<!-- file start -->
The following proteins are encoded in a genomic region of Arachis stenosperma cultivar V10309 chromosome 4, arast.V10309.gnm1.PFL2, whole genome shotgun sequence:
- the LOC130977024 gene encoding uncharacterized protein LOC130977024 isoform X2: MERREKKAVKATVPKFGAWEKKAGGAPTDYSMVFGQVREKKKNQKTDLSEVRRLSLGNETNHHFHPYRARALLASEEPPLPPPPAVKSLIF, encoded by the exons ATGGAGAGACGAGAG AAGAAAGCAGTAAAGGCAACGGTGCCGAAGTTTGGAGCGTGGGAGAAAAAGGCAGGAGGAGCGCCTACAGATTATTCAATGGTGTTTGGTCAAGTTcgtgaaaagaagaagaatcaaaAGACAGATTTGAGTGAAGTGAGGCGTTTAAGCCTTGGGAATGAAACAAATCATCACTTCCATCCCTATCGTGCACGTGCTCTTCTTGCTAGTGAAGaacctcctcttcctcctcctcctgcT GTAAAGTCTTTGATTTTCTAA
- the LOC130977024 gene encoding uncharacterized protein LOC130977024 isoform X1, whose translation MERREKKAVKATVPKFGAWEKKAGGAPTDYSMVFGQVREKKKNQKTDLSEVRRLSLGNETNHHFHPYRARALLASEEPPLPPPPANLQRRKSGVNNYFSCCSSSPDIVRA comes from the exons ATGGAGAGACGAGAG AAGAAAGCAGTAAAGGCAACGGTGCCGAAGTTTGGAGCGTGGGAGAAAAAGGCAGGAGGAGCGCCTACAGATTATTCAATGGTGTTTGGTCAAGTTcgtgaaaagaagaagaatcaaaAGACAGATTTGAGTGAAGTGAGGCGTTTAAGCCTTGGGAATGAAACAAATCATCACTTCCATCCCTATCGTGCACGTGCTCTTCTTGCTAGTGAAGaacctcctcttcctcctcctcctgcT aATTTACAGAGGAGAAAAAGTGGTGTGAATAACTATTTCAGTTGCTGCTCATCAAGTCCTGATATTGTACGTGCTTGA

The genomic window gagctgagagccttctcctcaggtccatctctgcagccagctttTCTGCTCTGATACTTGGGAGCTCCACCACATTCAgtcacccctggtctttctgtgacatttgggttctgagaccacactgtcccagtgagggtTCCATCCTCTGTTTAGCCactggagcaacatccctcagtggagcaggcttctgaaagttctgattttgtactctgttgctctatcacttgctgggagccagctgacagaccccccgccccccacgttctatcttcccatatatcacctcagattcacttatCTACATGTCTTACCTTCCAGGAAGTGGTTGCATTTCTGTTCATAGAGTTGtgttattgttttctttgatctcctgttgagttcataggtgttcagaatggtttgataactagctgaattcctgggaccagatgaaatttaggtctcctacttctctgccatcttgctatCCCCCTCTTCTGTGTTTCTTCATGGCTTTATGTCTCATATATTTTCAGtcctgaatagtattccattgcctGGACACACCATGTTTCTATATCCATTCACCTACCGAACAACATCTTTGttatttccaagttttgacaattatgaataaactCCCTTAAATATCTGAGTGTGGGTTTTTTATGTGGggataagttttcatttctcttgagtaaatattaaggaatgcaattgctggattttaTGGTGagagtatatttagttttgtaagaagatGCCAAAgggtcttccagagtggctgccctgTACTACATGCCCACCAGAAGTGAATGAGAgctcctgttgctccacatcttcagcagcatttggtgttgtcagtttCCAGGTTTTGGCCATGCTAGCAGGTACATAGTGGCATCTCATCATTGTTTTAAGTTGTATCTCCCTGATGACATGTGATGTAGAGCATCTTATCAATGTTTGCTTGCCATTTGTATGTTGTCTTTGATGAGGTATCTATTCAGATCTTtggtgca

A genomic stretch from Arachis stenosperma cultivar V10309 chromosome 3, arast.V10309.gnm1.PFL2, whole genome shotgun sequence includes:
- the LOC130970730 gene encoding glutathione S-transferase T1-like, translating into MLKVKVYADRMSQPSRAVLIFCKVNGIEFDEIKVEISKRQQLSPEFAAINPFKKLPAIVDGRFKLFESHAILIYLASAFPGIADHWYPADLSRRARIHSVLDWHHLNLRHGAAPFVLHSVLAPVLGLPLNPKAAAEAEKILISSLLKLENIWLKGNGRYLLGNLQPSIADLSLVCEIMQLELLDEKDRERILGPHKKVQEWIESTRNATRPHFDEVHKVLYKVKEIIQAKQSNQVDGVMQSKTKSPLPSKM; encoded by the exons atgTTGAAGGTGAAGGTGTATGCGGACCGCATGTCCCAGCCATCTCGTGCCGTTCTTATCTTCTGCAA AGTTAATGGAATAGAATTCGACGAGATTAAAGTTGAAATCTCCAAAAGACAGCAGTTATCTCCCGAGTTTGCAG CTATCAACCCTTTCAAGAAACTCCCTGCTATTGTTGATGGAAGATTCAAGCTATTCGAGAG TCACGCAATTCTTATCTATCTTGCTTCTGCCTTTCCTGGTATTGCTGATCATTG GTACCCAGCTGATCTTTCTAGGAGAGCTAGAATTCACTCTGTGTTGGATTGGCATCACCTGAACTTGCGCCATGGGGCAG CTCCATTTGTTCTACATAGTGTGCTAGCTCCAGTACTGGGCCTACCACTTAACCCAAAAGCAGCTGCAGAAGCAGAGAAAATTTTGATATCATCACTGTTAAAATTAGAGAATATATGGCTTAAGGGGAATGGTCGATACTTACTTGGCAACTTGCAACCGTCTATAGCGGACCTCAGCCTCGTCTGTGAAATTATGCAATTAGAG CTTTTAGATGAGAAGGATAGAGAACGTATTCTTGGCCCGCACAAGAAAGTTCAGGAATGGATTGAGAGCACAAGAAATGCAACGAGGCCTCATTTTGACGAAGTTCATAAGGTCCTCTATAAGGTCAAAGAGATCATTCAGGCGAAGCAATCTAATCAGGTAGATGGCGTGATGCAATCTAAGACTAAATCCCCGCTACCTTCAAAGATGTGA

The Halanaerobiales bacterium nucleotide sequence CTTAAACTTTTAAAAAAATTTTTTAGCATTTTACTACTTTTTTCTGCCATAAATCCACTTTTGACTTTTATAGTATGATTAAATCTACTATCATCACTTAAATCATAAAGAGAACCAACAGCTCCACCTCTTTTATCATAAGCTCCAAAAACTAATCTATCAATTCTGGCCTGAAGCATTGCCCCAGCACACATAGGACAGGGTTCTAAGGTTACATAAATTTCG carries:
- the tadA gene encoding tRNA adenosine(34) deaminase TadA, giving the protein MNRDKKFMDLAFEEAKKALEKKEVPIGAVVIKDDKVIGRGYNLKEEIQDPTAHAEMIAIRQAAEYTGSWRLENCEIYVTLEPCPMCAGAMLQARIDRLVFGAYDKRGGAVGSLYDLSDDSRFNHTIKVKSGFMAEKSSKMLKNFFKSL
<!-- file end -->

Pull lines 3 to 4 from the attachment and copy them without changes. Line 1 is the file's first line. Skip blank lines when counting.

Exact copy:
- the LOC130977024 gene encoding uncharacterized protein LOC130977024 isoform X1, whose translation MERREKKAVKATVPKFGAWEKKAGGAPTDYSMVFGQVREKKKNQKTDLSEVRRLSLGNETNHHFHPYRARALLASEEPPLPPPPANLQRRKSGVNNYFSCCSSSPDIVRA comes from the exons ATGGAGAGACGAGAG AAGAAAGCAGTAAAGGCAACGGTGCCGAAGTTTGGAGCGTGGGAGAAAAAGGCAGGAGGAGCGCCTACAGATTATTCAATGGTGTTTGGTCAAGTTcgtgaaaagaagaagaatcaaaAGACAGATTTGAGTGAAGTGAGGCGTTTAAGCCTTGGGAATGAAACAAATCATCACTTCCATCCCTATCGTGCACGTGCTCTTCTTGCTAGTGAAGaacctcctcttcctcctcctcctgcT aATTTACAGAGGAGAAAAAGTGGTGTGAATAACTATTTCAGTTGCTGCTCATCAAGTCCTGATATTGTACGTGCTTGA

The genomic window gagctgagagccttctcctcaggtccatctctgcagccagctttTCTGCTCTGATACTTGGGAGCTCCACCACATTCAgtcacccctggtctttctgtgacatttgggttctgagaccacactgtcccagtgagggtTCCATCCTCTGTTTAGCCactggagcaacatccctcagtggagcaggcttctgaaagttctgattttgtactctgttgctctatcacttgctgggagccagctgacagaccccccgccccccacgttctatcttcccatatatcacctcagattcacttatCTACATGTCTTACCTTCCAGGAAGTGGTTGCATTTCTGTTCATAGAGTTGtgttattgttttctttgatctcctgttgagttcataggtgttcagaatggtttgataactagctgaattcctgggaccagatgaaatttaggtctcctacttctctgccatcttgctatCCCCCTCTTCTGTGTTTCTTCATGGCTTTATGTCTCATATATTTTCAGtcctgaatagtattccattgcctGGACACACCATGTTTCTATATCCATTCACCTACCGAACAACATCTTTGttatttccaagttttgacaattatgaataaactCCCTTAAATATCTGAGTGTGGGTTTTTTATGTGGggataagttttcatttctcttgagtaaatattaaggaatgcaattgctggattttaTGGTGagagtatatttagttttgtaagaagatGCCAAAgggtcttccagagtggctgccctgTACTACATGCCCACCAGAAGTGAATGAGAgctcctgttgctccacatcttcagcagcatttggtgttgtcagtttCCAGGTTTTGGCCATGCTAGCAGGTACATAGTGGCATCTCATCATTGTTTTAAGTTGTATCTCCCTGATGACATGTGATGTAGAGCATCTTATCAATGTTTGCTTGCCATTTGTATGTTGTCTTTGATGAGGTATCTATTCAGATCTTtggtgca